This study tested the hypothesis (H1) that surf swimming involves a quantifiable experience component. Sixty-five beach lifeguards with (n = 35) and without surf experience (n = 30) completed: a best effort 200-m swim in a 25-m pool, a calm and a surf sea; an anthropometric survey; maximum effort 30-s swim bench test; 50-m pool swim (25 m underwater). In both groups, time to swim 200 m was slower in calm seas than in the pool and slower in surf than in either calm seas or the pool (p < 0.05). Calm sea swim times of the two groups did not differ significantly, but the no experience group was, on average (Sp-pooled variance), 49 s (62) slower on the 200-m swim in the surf conditions (p < 0.05). A stepwise regression identified surf experience as a predictor of surf swim time (R² = 0.32, p < 0.01). It is concluded that there is a significant and quantifiable (18 %) experience factor in surf swimming. This limits the usefulness of pool swim times and other land-based tests as predictors of surf swimming performance. The hypothesis (H1) is accepted.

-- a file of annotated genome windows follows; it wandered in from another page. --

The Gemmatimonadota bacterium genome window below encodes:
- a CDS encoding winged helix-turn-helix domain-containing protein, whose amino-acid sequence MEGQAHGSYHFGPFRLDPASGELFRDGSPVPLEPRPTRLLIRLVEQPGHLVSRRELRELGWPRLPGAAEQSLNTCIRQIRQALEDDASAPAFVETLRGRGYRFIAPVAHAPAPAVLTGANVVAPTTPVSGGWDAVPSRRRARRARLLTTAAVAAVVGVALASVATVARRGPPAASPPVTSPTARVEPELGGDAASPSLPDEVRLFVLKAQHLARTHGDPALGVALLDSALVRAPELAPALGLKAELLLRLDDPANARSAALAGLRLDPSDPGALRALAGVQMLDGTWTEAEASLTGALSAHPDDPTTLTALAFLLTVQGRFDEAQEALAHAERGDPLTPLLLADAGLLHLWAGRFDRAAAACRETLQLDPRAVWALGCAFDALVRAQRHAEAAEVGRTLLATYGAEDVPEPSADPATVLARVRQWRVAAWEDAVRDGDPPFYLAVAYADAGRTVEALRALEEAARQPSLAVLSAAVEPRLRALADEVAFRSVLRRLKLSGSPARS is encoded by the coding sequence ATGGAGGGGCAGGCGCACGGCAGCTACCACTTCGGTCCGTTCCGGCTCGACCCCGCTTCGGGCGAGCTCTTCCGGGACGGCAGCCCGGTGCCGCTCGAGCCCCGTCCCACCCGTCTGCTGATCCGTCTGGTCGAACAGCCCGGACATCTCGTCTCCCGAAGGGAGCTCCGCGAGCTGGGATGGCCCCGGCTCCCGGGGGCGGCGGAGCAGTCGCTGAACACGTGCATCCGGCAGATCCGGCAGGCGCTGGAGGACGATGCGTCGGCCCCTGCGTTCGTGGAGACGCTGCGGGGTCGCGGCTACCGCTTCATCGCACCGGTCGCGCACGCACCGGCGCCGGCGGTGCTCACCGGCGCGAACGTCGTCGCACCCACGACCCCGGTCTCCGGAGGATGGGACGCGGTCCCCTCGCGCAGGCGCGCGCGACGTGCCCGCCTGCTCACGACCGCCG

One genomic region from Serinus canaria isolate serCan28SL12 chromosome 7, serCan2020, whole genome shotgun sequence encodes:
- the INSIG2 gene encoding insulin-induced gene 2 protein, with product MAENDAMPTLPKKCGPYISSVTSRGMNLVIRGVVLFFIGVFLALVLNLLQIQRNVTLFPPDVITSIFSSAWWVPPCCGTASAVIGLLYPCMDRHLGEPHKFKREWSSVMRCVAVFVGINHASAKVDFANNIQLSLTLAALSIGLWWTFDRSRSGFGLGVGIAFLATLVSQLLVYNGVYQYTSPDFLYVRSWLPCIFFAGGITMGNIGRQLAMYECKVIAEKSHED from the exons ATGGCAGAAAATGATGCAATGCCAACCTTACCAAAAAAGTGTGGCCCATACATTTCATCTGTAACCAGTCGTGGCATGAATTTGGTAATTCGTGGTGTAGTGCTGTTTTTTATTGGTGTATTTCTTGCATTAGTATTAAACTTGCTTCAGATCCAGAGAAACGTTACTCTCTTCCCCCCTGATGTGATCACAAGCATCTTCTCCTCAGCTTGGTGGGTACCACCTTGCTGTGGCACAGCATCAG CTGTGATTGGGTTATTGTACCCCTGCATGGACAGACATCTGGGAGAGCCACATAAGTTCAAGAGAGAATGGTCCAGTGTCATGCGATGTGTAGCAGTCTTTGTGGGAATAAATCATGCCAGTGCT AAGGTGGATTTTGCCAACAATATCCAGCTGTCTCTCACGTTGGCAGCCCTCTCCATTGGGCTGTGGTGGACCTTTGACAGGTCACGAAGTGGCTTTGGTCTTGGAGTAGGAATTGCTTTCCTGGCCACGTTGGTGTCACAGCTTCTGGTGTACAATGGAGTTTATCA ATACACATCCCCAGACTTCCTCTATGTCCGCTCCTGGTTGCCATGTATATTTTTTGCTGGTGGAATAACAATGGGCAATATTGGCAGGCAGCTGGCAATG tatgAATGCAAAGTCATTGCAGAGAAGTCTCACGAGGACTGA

|Number of pages||4|
|Journal||International Journal of Sports Medicine|
|Publication status||Published - 2008|